PALESTINE IS THROWING A PARTY AND THE WHOLE WORLD IS INVITED: CAPITAL AND STATE BUILDING IN THE WEST BANK
Join Mezna Qato (University of Cambridge), David Harvey (CUNY Graduate Center), and Kareem Rabie (University of Illinois, Chicago) in conversation about Rabie’s new book Palestine is Throwing a Party and the Whole World is Invited (Duke University Press 2021).
In 2008, Palestinian Prime Minister Salam Fayyad invited international investors to the first-ever Palestine Investment Conference, which was designed to jump-start the process of integrating Palestine into the global economy. As Fayyad described the conference, Palestine is “throwing a party, and the whole world is invited.” In this book Kareem Rabie examines how the conference and Fayyad’s rhetoric represented a wider shift in economic and political practice in ways that oriented state-scale Palestinian politics toward neoliberal globalization rather than a diplomatic two-state solution. Rabie demonstrates that private firms, international aid organizations, and the Palestinian government in the West Bank focused on large-scale private housing development in an effort toward state-scale economic stability and market building. This approach reflected the belief that a thriving private economy would lead to a free and functioning Palestinian state. Yet, as Rabie contends, these investment-based policies have maintained the status quo of occupation and Palestine’s subordinate and suspended political and economic relationship with Israel.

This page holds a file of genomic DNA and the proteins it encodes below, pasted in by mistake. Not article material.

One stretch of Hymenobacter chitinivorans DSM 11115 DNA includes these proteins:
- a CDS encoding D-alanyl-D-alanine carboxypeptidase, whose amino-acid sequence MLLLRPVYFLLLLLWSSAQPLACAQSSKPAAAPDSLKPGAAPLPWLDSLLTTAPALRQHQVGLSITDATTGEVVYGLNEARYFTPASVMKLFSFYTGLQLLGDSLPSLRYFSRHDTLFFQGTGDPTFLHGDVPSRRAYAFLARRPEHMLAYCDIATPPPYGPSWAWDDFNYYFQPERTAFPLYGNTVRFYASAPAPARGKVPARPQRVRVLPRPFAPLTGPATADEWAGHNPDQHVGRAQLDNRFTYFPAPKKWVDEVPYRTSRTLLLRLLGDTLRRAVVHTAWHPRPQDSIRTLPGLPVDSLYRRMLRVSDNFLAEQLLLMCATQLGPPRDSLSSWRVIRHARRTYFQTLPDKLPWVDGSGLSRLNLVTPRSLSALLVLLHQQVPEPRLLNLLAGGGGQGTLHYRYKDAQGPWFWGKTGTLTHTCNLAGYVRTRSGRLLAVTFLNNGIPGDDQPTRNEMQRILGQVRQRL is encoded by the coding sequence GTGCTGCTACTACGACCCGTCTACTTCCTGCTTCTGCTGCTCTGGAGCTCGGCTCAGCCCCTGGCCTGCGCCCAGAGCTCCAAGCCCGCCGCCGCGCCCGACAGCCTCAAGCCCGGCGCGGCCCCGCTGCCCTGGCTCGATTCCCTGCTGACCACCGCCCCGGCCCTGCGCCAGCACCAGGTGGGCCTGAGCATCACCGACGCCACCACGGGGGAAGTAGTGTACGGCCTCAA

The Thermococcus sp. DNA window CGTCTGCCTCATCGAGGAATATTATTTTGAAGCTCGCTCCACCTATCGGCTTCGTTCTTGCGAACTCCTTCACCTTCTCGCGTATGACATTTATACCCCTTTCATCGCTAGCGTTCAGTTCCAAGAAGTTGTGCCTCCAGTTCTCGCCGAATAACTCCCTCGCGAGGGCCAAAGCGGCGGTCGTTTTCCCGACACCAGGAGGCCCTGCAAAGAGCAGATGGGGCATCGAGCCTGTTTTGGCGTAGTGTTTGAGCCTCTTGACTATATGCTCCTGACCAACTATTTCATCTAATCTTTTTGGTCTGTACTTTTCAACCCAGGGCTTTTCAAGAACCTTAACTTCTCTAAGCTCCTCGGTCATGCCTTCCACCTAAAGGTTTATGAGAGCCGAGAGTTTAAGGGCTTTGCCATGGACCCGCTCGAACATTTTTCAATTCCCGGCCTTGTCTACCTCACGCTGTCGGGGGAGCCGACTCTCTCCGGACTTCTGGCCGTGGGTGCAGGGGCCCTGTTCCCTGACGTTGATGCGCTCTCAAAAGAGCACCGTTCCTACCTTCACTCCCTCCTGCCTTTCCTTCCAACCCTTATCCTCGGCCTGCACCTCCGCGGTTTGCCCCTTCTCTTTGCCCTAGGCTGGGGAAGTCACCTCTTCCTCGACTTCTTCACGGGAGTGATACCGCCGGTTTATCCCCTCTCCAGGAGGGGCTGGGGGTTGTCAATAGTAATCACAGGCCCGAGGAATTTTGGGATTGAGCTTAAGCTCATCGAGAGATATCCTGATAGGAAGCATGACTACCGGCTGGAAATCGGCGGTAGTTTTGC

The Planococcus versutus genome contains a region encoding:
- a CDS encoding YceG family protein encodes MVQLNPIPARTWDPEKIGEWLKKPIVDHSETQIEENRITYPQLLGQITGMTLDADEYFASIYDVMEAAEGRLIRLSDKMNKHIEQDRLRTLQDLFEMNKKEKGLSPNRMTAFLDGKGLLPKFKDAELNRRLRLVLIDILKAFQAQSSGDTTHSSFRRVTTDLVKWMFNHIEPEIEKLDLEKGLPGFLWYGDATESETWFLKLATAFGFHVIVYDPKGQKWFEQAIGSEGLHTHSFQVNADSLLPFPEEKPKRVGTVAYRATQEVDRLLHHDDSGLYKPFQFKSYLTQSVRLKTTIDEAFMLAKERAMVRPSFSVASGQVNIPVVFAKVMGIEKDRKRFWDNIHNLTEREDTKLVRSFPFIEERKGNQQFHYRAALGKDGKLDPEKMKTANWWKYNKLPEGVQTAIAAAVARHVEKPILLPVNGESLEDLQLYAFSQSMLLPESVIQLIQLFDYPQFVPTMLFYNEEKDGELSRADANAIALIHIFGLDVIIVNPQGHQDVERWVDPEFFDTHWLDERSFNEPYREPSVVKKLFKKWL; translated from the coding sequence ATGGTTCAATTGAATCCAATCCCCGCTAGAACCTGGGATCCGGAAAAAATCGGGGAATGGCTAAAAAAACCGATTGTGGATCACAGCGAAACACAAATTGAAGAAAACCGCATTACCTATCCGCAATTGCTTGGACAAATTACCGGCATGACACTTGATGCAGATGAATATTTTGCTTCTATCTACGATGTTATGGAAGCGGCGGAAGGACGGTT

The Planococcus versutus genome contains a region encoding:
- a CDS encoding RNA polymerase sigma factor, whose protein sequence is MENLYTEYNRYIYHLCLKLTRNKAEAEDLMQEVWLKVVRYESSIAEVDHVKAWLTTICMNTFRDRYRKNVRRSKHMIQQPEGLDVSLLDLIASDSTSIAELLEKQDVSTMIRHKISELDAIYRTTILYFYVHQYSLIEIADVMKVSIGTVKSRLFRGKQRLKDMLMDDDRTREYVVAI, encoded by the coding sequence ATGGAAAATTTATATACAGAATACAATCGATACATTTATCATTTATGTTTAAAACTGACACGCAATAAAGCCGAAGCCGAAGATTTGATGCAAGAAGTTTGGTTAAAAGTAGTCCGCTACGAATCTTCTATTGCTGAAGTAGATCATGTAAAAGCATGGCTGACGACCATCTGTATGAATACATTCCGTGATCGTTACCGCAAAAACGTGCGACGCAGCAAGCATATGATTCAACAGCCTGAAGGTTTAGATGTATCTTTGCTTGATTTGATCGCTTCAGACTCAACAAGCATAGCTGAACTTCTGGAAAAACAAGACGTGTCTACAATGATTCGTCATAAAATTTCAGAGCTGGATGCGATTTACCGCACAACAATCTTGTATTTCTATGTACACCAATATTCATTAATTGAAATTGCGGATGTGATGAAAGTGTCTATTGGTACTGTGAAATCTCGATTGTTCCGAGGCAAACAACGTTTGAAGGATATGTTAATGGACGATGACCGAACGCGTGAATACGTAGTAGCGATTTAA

“Palestine Is Throwing a Party is a brilliant, carefully researched, and thoughtful book. Kareem Rabie uses the lens of urban planning and development to show us how global processes of unequal capital accumulation, racialized labor and property regimes within Israel/Palestine, and the managerial rule of Palestinian technocrats and capitalists collaborating with Israel all persistently reproduce the violent systems of settler-colonial expropriation in Israel/Palestine since 1948.” — Laleh Khalili, author of Sinews of War and Trade: Shipping and Capitalism in the Arabian Peninsula
“Drawing on his exceptional knowledge and understanding of Palestine, along with a considerable amount of original, innovative, and detailed fieldwork, Kareem Rabie presents thought-provoking insights on the question of urbanism in Palestine. This extremely interesting study makes an important contribution.” — Adam Hanieh, author of Money, Markets, and Monarchies: The Gulf Cooperation Council and the Political Economy of the Contemporary Middle East
Kareem Rabie is Assistant Professor of Anthropology at University of Illinois, Chicago and visiting fellow at CUNY’s Center for Place Culture and Politics; and Committee on Globalization and Social Change.
Mezna Qato is Margaret Anstee Fellow at Newnham College, University of Cambridge. She is a social historian of Palestine and the Palestinians, and was previously Ibrahim Abu-Lughod Fellow at Columbia University, and Junior Research Fellow in the History of the modern Middle East at King’s College, University of Cambridge.
David Harvey is Distinguished Professor of Anthropology and Geography at the City University of New York (CUNY) and author of various books, articles, and lectures. He is the author of Seventeen Contradictions and the End of Capitalism (Profile Books, 2014), one of The Guardian’s Best Books of 2011, The Enigma of Capital and the Crises of Capitalism (Oxford University Press, 2010). Other books include A Companion to Marx’s Capital, Limits to Capital, and Social Justice and the City. Professor Harvey has been teaching Karl Marx’s Capital for nearly 40 years. He was director of the Center for Place, Culture and Politics from 2008-2014.
This event is co-sponsored by the Center for Place, Culture, and Politics, the Department of Anthropology at the Graduate Center and LeftEast. It is free and open to the public.